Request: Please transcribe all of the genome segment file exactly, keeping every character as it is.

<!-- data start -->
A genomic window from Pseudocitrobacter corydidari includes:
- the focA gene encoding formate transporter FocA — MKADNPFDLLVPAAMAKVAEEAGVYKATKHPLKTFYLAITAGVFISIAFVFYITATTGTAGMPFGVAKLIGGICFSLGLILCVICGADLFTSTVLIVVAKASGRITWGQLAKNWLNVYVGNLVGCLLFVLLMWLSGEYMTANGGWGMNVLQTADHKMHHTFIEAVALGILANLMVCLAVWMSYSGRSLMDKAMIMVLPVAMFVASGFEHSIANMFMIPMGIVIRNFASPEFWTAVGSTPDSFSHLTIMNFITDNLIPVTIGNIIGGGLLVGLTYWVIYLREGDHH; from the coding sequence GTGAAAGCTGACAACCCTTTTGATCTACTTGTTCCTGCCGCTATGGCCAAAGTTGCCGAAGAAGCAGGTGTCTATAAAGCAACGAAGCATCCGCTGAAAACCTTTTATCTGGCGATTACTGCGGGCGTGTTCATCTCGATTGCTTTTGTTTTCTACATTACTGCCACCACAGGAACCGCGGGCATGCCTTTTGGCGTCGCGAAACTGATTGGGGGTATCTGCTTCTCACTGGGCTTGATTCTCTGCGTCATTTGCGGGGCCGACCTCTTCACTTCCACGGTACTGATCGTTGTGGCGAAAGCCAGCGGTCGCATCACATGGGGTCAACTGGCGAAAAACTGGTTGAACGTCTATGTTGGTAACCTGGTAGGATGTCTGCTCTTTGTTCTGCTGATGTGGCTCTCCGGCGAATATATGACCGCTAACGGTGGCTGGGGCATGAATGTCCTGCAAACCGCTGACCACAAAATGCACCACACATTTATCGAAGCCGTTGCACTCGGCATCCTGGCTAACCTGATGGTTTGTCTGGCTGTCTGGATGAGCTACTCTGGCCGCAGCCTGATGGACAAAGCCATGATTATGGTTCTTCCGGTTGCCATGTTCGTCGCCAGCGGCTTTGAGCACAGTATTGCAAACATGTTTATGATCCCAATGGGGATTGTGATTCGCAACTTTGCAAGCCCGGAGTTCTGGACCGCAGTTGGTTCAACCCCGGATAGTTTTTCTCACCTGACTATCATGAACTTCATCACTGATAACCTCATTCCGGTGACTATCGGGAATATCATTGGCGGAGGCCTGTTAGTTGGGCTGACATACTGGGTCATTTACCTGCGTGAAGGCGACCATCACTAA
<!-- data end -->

A genomic window from Pseudocitrobacter corydidari includes:
- the focA gene encoding formate transporter FocA — MKADNPFDLLVPAAMAKVAEEAGVYKATKHPLKTFYLAITAGVFISIAFVFYITATTGTAGMPFGVAKLIGGICFSLGLILCVICGADLFTSTVLIVVAKASGRITWGQLAKNWLNVYVGNLVGCLLFVLLMWLSGEYMTANGGWGMNVLQTADHKMHHTFIEAVALGILANLMVCLAVWMSYSGRSLMDKAMIMVLPVAMFVASGFEHSIANMFMIPMGIVIRNFASPEFWTAVGSTPDSFSHLTIMNFITDNLIPVTIGNIIGGGLLVGLTYWVIYLREGDHH; from the coding sequence GTGAAAGCTGACAACCCTTTTGATCTACTTGTTCCTGCCGCTATGGCCAAAGTTGCCGAAGAAGCAGGTGTCTATAAAGCAACGAAGCATCCGCTGAAAACCTTTTATCTGGCGATTACTGCGGGCGTGTTCATCTCGATTGCTTTTGTTTTCTACATTACTGCCACCACAGGAACCGCGGGCATGCCTTTTGGCGTCGCGAAACTGATTGGGGGTATCTGCTTCTCACTGGGCTTGATTCTCTGCGTCATTTGCGGGGCCGACCTCTTCACTTCCACGGTACTGATCGTTGTGGCGAAAGCCAGCGGTCGCATCACATGGGGTCAACTGGCGAAAAACTGGTTGAACGTCTATGTTGGTAACCTGGTAGGATGTCTGCTCTTTGTTCTGCTGATGTGGCTCTCCGGCGAATATATGACCGCTAACGGTGGCTGGGGCATGAATGTCCTGCAAACCGCTGACCACAAAATGCACCACACATTTATCGAAGCCGTTGCACTCGGCATCCTGGCTAACCTGATGGTTTGTCTGGCTGTCTGGATGAGCTACTCTGGCCGCAGCCTGATGGACAAAGCCATGATTATGGTTCTTCCGGTTGCCATGTTCGTCGCCAGCGGCTTTGAGCACAGTATTGCAAACATGTTTATGATCCCAATGGGGATTGTGATTCGCAACTTTGCAAGCCCGGAGTTCTGGACCGCAGTTGGTTCAACCCCGGATAGTTTTTCTCACCTGACTATCATGAACTTCATCACTGATAACCTCATTCCGGTGACTATCGGGAATATCATTGGCGGAGGCCTGTTAGTTGGGCTGACATACTGGGTCATTTACCTGCGTGAAGGCGACCATCACTAA